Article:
In 1892-99 Reymont worked on his most famous novel, Chłopi (The Peasants). It was printed in installments in the magazine "Tygodnik Ilustrowany" in 1902-6 and got published on its own in 1904 (vols. 1-2), 1906 (vol. 3), 1909 (vol. 4). Reymont created a broad panorama of the people and nature of the Łowicz-area village. Whereas Ziemia Obiecana had industrialists - a social group without internal ties - as the protagonist, Chłopi are about a community united by joint work and joint life. Characteristically for Reymont's novels, the community includes its typical representatives, such as a squire, priest, organist, miller, rich farmers, farm hands and beggars, all endowed with individual traits. The plot revolves around the Boryna family - Maciej, the wealthy farmer; Jagna, his young wife; and Antek, his son. A passionate love affair is going on between Maciej and his stepmother. The novel starts with a scene of Boryna's festive wedding and ends in his funeral, thus placing human lives within the perennial cycle of birth, the passage of time, and death. The rites of human lives are subordinated to the rhythm of nature, it defining the sequences of work and rest. The rhythm of nature is close to the order of liturgy, with church holidays and folk rituals, and human and natural life thus acquiring a cosmic and sacral dimension. Critics unanimously agreed that by painting a comprehensive picture of village life, work and customs, Reymont wrote a great realistic novel, a peasant epic and a timeless myth of human and natural life.
The novel has a unique language, for Reymont wrote its dialogues in a styled dialect which he himself created rather than imitated. Long and numerous descriptions of nature, however, are written predominantly in a lyrical language with clear Young Poland's influences.
Chłopi earned Reymont the Polish Academy of Competence Prize in 1917 and the Nobel Prize in 1924. He won in a worthy company, his rivals including Thomas Mann, Maxim Gorky and Thomas Hardy. Still, the Polish public was of the opinion that the Nobel should have gone to Stefan Żeromski. The fact that Żeromski did not get the prize may have been influenced by back-stage activities of the National Democracy, the party considering him a left-wing writer.
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In 1913-18 Reymont worked on a large historical trilogy 1794. Its parts ( The Last Sejm of the Commonwealth, Nil Desperandum, Insurrection) were published respectively in 1913, 1916 and 1918. Reymont's only major source-based novel, it was a sort of an extensive fictional historical reportage from the Kosciuszko Insurrection period and an analysis of the causes of its failure.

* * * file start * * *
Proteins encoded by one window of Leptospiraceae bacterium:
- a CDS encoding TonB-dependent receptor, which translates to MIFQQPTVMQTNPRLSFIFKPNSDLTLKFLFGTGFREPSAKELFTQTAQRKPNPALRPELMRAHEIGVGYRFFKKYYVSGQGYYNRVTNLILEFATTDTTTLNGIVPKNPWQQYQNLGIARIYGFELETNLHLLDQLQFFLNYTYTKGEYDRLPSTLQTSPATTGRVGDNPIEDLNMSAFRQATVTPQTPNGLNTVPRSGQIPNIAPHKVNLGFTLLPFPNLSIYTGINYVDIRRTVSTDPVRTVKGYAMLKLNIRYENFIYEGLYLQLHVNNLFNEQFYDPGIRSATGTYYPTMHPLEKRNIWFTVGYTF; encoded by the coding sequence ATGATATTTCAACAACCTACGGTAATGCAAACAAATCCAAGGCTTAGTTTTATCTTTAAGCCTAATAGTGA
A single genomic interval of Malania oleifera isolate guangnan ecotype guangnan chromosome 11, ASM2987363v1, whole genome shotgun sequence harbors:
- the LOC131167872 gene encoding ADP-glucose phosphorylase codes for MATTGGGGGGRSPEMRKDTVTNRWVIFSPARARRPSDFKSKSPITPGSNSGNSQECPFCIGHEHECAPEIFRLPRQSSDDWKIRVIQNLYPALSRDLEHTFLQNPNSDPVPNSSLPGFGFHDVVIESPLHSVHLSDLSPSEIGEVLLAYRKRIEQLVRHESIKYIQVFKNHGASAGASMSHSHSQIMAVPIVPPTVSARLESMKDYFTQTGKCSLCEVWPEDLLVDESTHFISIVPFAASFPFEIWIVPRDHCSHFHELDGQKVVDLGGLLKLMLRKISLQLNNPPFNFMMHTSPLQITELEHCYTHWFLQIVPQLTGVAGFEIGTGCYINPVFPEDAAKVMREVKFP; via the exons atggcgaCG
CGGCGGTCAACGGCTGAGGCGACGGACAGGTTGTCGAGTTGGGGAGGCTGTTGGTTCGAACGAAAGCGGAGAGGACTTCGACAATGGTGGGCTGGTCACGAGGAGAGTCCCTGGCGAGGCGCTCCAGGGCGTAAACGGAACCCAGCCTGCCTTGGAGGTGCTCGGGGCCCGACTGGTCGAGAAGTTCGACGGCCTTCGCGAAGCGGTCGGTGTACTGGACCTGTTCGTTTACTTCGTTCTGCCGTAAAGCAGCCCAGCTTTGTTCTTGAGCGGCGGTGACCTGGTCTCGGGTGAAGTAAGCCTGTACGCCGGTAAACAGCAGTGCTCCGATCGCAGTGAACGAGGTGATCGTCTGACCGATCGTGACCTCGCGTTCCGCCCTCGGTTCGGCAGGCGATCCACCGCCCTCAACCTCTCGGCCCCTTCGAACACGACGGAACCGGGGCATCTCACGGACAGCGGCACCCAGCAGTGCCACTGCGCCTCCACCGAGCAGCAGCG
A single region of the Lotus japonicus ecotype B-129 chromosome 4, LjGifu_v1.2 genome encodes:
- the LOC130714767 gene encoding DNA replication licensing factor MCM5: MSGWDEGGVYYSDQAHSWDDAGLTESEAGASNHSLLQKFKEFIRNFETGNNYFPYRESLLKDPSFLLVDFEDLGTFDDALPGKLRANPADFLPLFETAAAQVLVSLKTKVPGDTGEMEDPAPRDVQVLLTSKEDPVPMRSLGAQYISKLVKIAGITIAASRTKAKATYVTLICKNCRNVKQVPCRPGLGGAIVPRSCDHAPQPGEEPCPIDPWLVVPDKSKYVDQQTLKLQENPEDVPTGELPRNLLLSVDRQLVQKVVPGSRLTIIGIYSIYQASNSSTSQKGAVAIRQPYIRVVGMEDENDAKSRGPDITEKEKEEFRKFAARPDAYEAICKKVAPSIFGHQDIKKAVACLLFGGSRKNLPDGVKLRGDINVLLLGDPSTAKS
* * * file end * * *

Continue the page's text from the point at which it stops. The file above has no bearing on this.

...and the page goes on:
Reymont wrote a number of other works; none of them, however, equalled his key novels in popularity or significance, or earned him the position in the history of literature achieved with Ziemia Obiecana and Chłopi. They were about the 1905 revolution Zabiłem (The Killing), Czekam (I Am Waiting), Na Krawędzi (On the Edge), Z Konstytucyjnych Dni (The Days of The Constituion), his stay in Brittany Burza (The Storm), Powrót (The Return), Tęsknota (The Longing), his fascination with occultism Dziwna Opowieść (A Strange Story), Wampir (The Vampire), the defence of the Uniates against the Tsarist persecution Z Ziemi Chełmskiej (From the Land of Chełm), the atrocities of World War I: Dola (The Fate), Za Frontem (Behind the Frontline), his stay in the Polish community in the United States.
Despite some affiliations - of a mostly linguistic nature - with the poetics of Young Poland, Reymont's writing was predominantly realistic. In an age of great philosophical problems and psychological studies it may be found lacking in profundity, but it is redeemed by scale, vividness and abundance of detail, the characteristics which make it perfect cinema stuff. Ziemia Obiecana was first filmed by Aleksander Hertz in 1927 (with Zbigniew Gniazdowski), then by Andrzej Wajda in 1974. Wajda's film, starring Wojciech Pszoniak, Daniel Olbrychski and Kalina Jędrusik in unforgettable roles, was Oscar-nominated and won the Grand Prix in Moscow. Chłopi was adapted for the screen by Eugeniusz Modzelewski in 1922, and in 1973 Jan Rybkowski turned it into a thirteen-episode TV series, which he then condensed into a feature. In 1986 Jerzy Sztwiertnia made a nine-episode series after Komediantka.
Reymont's work has been translated into more than a dozen languages. His former estate of Kołaczkowo now houses his museum.